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The Front Pages of Christopher P. Winter

Rebutting Christopher Caldwell

Christopher Caldwell, the author of Reflections on the Revolution in Europe: Immigration, Islam, and the West, had a column in the New York Times on 2 August 2019. Its title is "The Problem With Greta Thunberg's Climate Activism". I wrote a rebuttal, but had trouble cutting it down from the original 564 words to the recommended 150-175 for a letter to the Times editor. (The letter ended up at 153 words.)

I decided to put the original on the Web. So here it is.1

Mr. Caldwell expends a good deal of verbiage telling us that Greta Thunberg's climate activism is wrong — but he never tells us exactly why.

Is it because she's only 16 years of age? That seems to have something to do with his dismissal of her. Yet he writes, "Intellectually, she is precocious and subtle. She reasons like a well-read but dogmatic student radical in her 20s." To me, that would indicate she should be listened to.

Is her presumably dogmatic position misguided? Mr. Caldwell seems to think it is, again without telling us exactly where she is in error. He writes, "With questions of global warming, the problems of credibility are already large, even without fresh incitements to politicization. Sometime after the age of 16, most people learn that not even the members of the Intergovernmental Panel on Climate Change are above self-interest and human error."

So not only is Greta Thunberg in error, in Mr. Caldwell's view; so are the reports of the IPCC on which she bases her call to action. If so, Mr. Caldwell should be able to refute her easily with his more realistic position. I wonder when Mr. Caldwell will get around to making such an argument.

Perhaps Mr. Caldwell's objection springs from the way Greta Thunberg and other "climate agitators" treat their opponents. "Increasingly, climate agitators want action, not distraction," he writes. "That often requires demonizing anyone who stands in the way." He cites individual writers in Germany and The Netherlands who would shame people for flying or for driving SUVs. These individuals are hardly a representative sample of those who urge faster action on climate change.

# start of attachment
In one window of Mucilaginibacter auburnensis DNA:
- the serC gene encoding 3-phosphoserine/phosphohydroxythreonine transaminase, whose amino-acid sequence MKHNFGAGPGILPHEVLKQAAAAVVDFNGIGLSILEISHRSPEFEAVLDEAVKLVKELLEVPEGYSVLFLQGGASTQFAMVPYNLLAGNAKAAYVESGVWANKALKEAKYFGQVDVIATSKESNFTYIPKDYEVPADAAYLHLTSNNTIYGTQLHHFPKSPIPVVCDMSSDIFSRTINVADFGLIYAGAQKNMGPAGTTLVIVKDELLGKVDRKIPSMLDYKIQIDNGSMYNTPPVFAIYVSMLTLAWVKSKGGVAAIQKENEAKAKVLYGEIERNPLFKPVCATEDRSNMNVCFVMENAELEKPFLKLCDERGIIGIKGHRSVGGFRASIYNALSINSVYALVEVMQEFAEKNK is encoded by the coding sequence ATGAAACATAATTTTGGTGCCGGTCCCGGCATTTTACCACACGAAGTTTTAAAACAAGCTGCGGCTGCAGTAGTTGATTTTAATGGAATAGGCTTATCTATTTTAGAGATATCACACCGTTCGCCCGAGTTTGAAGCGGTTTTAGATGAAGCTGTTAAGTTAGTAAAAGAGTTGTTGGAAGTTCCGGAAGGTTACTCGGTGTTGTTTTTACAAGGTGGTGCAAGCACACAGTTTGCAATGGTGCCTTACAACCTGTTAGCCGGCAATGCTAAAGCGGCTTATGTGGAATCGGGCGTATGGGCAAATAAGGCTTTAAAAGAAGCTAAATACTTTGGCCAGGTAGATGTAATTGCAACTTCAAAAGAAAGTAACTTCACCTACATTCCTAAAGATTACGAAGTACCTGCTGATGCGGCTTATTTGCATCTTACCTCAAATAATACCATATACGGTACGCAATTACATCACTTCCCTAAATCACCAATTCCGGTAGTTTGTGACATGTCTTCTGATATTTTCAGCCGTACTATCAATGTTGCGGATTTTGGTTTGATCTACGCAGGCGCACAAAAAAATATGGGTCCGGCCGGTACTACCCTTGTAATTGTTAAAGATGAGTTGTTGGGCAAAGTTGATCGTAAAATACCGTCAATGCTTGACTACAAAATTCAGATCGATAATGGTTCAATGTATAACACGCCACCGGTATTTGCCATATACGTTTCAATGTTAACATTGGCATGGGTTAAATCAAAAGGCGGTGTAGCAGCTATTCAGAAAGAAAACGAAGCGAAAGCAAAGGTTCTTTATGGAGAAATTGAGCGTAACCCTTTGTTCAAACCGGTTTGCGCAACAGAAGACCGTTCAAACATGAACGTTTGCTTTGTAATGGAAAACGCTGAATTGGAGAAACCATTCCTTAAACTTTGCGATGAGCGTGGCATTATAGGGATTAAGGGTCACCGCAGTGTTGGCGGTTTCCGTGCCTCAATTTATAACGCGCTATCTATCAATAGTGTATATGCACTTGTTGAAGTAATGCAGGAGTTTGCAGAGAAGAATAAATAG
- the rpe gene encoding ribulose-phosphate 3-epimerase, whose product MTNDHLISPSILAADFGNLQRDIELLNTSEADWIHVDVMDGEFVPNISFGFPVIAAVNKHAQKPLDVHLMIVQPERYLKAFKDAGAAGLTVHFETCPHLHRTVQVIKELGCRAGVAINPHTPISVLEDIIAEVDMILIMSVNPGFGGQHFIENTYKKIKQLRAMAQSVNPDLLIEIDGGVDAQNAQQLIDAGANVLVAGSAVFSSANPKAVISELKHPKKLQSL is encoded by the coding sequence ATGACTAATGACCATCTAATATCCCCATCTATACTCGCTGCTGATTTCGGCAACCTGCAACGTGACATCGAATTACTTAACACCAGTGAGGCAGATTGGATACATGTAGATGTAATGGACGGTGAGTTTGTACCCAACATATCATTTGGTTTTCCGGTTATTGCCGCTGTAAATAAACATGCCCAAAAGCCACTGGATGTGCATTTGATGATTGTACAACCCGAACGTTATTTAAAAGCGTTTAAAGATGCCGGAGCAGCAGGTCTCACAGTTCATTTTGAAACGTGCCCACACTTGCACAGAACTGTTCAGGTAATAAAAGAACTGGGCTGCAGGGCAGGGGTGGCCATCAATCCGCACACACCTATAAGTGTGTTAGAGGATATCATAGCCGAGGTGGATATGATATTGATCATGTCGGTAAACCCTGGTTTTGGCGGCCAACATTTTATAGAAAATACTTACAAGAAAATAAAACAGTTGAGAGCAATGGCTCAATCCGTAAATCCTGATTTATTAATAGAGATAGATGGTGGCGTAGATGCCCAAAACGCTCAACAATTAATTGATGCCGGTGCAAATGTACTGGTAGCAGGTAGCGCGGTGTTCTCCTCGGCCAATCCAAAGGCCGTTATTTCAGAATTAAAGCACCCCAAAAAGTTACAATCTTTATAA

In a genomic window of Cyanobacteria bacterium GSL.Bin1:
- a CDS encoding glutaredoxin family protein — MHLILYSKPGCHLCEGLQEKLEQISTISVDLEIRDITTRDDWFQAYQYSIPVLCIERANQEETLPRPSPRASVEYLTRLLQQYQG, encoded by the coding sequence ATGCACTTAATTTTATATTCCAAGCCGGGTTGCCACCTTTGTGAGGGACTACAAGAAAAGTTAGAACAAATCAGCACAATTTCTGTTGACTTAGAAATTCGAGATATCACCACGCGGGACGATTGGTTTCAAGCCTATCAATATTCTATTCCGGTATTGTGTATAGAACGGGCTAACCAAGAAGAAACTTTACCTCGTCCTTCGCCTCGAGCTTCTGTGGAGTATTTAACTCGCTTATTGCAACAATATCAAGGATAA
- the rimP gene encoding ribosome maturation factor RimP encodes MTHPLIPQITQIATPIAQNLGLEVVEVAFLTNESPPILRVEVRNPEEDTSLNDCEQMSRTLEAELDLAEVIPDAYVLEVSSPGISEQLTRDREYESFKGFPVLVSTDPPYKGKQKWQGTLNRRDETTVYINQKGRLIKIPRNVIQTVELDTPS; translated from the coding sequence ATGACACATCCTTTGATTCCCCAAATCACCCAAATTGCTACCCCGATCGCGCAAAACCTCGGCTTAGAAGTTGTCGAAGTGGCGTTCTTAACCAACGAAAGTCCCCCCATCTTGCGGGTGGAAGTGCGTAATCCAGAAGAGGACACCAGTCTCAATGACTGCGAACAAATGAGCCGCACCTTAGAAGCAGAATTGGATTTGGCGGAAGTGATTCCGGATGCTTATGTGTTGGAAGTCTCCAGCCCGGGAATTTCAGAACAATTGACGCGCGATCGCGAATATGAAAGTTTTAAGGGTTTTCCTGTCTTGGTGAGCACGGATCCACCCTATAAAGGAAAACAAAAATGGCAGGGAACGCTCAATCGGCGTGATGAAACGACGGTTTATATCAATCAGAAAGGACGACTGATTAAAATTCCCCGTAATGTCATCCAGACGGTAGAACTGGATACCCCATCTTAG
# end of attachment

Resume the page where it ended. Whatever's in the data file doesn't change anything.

What motivates Mr. Caldwell's column, as far as I can see, is a desire to maintain the status quo with regard to energy generation and use. While he acknowledges that climate change is a serious issue, he doesn't seem to understand how serious it is. He ends his column with, "But to say, 'We can't wait,' is to invite a problem just as grave."

This equally grave problem is left undefined, but apparently Mr. Caldwell feels action on climate change will somehow subvert the democratic process. "Democracy," he avers, "often calls for waiting and seeing."

Well, we "climate agitators" have been waiting and seeing for decades now. We waited through the 1979-1989 decade after the Jasons introduced their prescient report "The Long Term Impact of Atmospheric Carbon Dioxide on Climate" — waited as a political consensus began to form in the U.S. and then saw it fall apart as reactionary forces exerted their influence.2

We waited as the scientific evidence for the reality of climate change grew steadily more compelling — only to see it disputed and distorted by the reactionaries. Among their tactics were accusing those arguing climate change is a serious problem of fearmongering and (like Mr. Caldwell) of demonization. Fearmongering? Try the persistent claim that any action on climate change would destroy the economy. Demonization? Try the charges that climate scientists were faking data to keep the grant money flowing, or that those proposing ways to cut back on greenhouse gases were out to steal away Americans' freedoms.

Mr. Caldwell says it is wrong to treat climate change as an emergency. In his second paragraph, he tells us 13 percent of Americans don't believe human activity is responsible for it. That means 87 percent do regard it as human-caused. Anyone who respects democracy should see that as a democratic demand to treat climate change seriously and stop politicizing the issue. It should be clear that the longer we wait, the worse the outcome we will see becomes. The time for action is now.

1 In the interim, I've expanded the word count beyond 564.
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This page was last modified on 5 August 2019.